Collaborative Research: Biomass burning smoke as a driver of multi-scale microbial teleconnections
Microbes are found in all environments and play essential roles in nutrient cycling, gas exchange, and through associations with plants and animals. However, the ways that microbes are transported from one environment to another are not well understood. Each year, wildland fires emit millions of tons of smoke particles into the atmosphere and these particles likely carry microbes with them. Traditionally, wildfires have been studied in terms of direct impacts to terrestrial biota and the chemistry and physics of the atmosphere, but the role of smoke as an agent of biological dispersal has yet to be explored. Grasslands are one of the most widespread and frequently burned ecosystems, so this research will examine the impacts of smoke-driven microbial dispersal in tallgrass prairies of the central United States. Smoke sampling will be conducted using a combination of unmanned aerial vehicles flying into smoke plumes and combustion experiments and soil incubations that mimic conditions in nature. This project uses an integrated approach to better understand the consequences of smoke to human, plant, and animal health across all environments where wildland fire occurs. The increasing size and severity of global wildfires, leading to increased interaction between biomass burning smoke and human populations, make this research relevant to a wide range of stakeholders including those interested in the potential transport of pathogenic microbes. In addition to mentoring three post-doctoral scholars, a graduate student, and undergraduate summer interns, the results will be disseminated to local communities through existing K-12 and informal learning programs at the Konza Prairie LTER and NEON sites.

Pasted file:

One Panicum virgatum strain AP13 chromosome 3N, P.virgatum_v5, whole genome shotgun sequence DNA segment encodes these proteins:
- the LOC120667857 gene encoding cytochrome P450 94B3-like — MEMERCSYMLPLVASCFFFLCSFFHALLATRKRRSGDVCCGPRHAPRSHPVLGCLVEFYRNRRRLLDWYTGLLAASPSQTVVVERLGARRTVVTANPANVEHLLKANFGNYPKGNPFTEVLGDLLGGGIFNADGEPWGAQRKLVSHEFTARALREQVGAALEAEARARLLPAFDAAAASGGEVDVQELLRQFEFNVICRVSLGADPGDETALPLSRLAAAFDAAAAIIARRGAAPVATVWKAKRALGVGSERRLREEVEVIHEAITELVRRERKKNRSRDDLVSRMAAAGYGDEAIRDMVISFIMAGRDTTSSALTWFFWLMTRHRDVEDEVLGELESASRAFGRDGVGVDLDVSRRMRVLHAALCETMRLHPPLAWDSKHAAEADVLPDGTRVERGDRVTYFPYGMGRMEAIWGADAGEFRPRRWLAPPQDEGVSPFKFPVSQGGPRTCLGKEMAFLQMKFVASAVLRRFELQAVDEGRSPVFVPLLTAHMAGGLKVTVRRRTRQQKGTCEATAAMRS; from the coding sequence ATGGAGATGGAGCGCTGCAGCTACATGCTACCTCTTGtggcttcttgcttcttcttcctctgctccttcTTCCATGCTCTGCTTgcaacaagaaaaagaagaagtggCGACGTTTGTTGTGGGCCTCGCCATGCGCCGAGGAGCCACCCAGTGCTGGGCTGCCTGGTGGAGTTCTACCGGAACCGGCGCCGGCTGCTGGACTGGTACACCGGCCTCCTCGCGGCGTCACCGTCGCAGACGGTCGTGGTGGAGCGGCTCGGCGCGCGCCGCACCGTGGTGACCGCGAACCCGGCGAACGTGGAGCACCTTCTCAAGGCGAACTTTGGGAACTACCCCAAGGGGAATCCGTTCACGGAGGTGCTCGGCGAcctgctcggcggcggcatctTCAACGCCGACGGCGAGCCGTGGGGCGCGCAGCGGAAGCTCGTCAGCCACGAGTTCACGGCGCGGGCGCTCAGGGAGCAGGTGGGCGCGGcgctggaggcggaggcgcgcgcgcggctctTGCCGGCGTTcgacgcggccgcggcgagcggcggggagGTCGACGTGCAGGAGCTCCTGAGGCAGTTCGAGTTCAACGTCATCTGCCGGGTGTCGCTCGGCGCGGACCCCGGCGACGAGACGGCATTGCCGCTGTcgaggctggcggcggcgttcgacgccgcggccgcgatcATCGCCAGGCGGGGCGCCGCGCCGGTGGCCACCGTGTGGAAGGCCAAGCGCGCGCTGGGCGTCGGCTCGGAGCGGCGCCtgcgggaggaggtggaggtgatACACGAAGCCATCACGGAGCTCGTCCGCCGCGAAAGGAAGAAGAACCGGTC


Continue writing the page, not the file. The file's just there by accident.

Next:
Microbial emissions in smoke from biomass burning are both quantitatively and qualitatively different from the bioaerosols observed from wind-driven emissions, implying that wildland fire may be a globally relevant and yet-unquantified mechanism for microbial teleconnections among ecosystems. To test how smoke drives microbial metacommunity ecology, this project will use an integrated approach that compares the composition and viability of smoke source and sink microbial assemblages in field- and laboratory-based experiments. Smoke and particulate deposition during repeated prescribed fires in grasslands will be sampled over two years to characterize the relationships among fire behavior, meteorological conditions, and survival of microbes transported in smoke. Sterilized and untreated soils from similar, unburned sites will be exposed to contrasting dosages of smoke with known microbial content to compare the relative influence of selection, dispersal, and drift on soil microbial community assembly. These data will be used to build new capacity for simulating smoke microbial dispersal across scales by parameterizing microbial emission fluxes and microbial dispersion in atmospheric, chemical transport, and coupled fire-atmosphere models. Results will lend insight into the relative importance of stochastic vs. deterministic processes in driving microbial community ecology in systems where fire disturbances are frequent, while modeling will enable predictions of the scale and impact of smoke-related microbial dispersal. This research will inform questions about microbial gene flow, microbial pathogen epidemiology, phytopathogens, and meteorological processes, and will expand fundamental understanding of fire’s ecological significance.